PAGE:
Table 1. Characteristics of KBD and control sample pairs

thumbnailFigure 1. Characteristics of Kashin-Beck disease (KBD). A, Representative KBD patients with grade III KBD(left female patient aged 43 years, middle male patient aged 49 years, right male patient aged 46 years); B&C, Images of hands(B) and knees (C) from representative patients with grade III KBD; D&E radiographic images of left hand(D) and right knee(E) of representative patient exhibiting shortened phalanges, enlarged bone ends of phalanges and narrowed joint space; F&G, hematoxylin and eosin staining of adult articular cartilage from a healthy subject (F) and KBD patients (original magnification × 100).

RNA preparation

Frozen cartilage specimens were rapidly ground in liquid nitrogen with freezer mill (SPEX CertiPrep, Metuchen, NJ, USA). Using Agilent Total RNA Isolation Mini kit (Agilent Technologies, Santa Clara, CA, USA), total RNA was isolated from cartilage following manufacturer recommended protocol. The quality and integrity of isolated total RNA were evaluated by 1% agarose gel electrophoresis.

Microarray hybridization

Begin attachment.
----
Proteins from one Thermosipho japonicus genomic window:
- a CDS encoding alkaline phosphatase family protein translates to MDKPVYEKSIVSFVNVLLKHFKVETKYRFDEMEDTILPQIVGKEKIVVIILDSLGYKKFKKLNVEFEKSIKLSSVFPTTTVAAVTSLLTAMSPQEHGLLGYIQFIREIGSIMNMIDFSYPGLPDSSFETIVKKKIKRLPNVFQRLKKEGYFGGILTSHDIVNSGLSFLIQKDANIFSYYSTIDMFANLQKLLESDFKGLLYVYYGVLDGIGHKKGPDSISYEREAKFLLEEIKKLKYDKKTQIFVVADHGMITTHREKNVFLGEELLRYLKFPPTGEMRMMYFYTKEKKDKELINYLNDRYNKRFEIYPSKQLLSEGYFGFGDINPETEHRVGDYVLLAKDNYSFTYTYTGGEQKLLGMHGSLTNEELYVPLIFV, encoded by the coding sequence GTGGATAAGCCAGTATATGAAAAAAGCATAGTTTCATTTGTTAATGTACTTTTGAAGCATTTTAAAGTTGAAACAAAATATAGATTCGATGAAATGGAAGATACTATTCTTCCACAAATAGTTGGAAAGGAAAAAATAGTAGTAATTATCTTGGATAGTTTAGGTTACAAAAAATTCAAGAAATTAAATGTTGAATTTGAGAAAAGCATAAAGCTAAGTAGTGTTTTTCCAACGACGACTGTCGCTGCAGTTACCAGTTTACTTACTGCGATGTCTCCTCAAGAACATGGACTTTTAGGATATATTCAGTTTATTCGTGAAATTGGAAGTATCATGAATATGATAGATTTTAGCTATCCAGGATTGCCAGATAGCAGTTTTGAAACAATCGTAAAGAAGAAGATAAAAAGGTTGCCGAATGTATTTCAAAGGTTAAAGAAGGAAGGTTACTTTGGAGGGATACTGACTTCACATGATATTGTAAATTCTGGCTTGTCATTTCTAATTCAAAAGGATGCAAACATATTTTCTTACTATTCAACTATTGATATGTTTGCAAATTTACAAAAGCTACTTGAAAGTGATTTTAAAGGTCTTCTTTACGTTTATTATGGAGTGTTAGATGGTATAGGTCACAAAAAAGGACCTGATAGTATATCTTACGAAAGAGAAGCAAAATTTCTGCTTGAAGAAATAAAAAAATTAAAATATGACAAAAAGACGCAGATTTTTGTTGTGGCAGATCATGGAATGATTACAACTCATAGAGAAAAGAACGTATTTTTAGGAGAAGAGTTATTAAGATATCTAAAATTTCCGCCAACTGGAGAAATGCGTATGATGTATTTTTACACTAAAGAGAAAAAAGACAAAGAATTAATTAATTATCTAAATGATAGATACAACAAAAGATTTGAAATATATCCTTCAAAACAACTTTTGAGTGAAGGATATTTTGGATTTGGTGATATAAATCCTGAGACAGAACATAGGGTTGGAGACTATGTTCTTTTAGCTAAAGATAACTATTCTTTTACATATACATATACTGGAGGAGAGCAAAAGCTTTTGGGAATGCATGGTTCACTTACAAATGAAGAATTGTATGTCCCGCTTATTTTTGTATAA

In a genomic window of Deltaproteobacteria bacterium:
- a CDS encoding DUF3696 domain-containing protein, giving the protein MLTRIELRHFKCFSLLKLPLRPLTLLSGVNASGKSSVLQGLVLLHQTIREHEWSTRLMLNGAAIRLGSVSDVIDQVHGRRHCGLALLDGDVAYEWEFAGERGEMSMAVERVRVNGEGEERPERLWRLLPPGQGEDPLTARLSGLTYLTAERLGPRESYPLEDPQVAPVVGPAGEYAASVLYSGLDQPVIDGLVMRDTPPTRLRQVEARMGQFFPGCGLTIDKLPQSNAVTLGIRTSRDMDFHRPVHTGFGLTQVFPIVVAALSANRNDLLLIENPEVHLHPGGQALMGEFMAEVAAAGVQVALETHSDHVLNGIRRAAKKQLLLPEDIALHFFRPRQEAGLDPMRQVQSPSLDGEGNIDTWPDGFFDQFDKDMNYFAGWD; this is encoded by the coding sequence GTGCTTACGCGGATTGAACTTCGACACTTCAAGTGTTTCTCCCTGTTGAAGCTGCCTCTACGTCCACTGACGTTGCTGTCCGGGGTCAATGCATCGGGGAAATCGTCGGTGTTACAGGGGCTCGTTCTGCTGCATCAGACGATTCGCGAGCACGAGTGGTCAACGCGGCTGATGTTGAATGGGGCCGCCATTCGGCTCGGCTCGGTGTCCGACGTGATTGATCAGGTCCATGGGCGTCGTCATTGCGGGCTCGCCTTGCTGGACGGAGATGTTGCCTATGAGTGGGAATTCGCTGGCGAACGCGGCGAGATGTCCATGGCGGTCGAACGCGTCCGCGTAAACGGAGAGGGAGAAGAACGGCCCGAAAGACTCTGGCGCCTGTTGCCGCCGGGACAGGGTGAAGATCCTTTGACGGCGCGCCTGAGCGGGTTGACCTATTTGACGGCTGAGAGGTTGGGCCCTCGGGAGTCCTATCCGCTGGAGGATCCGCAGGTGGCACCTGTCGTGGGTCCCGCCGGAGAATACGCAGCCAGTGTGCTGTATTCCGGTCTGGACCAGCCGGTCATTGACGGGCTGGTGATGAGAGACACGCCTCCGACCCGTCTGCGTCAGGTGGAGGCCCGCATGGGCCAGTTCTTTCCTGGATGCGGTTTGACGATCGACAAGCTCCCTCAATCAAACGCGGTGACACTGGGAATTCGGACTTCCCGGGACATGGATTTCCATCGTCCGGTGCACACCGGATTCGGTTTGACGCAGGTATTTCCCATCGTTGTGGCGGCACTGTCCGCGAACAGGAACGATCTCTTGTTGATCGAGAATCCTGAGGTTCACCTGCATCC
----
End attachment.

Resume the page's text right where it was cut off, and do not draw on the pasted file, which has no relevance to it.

The isolated total RNA was first transcribed into aRNA using Amino Allyl MessageAmp aRNA Kit (Applied Biosystems, Austin, TX, USA). The aRNA of KBD patients was labeled with Cy5 fluorescent dye, and the aRNA of healthy controls was labeled with Cy3 fluorescent dye. For each KBD-control pair, 0.5 μg of labeled aRNA was purified separately and mixed together with hybridization buffer before microarray hybridization. The hybridization solution was prepared using In Situ Hybridization Kit Plus (Agilent Technologies). Agilent Human 1A 22 k Whole Genome microarray (G4110B) that contains 22,575 oligonucleotides probes representing 21,073 human genes, was applied in this study. Microarray hybridization was performed in Gene-Machines hybridization chamber (Gene-Machines, San Carlos, CA, USA) following by washing according to Agilent oligonucleotide microarray hybridization protocol. Hybridization signals were recorded by Agilent scanner (G52565BA), and analyzed by Feature Extraction 9.3 (Agilent Technologies) and Spotfire 8.0 (Spotfire Inc., Cambridge, MA, USA) software. The quality of the fluorescent spots on the microarray was evaluated and recorded as present or absent. The fluorescent spots that failed to pass the quality control procedure were excluded for further analysis. Linear and LOWESS normalization were conducted to eliminate possible dye-related bias of the microarray data. The generated files were imported into spreadsheets (Excel, Microsoft Corp., Redmond, WA, USA) for following statistical analysis. Our microarray data are MIAME compliant and have been deposited in a MIAME compliant database ArrayExpress(Accession number:E-MEXP-3196).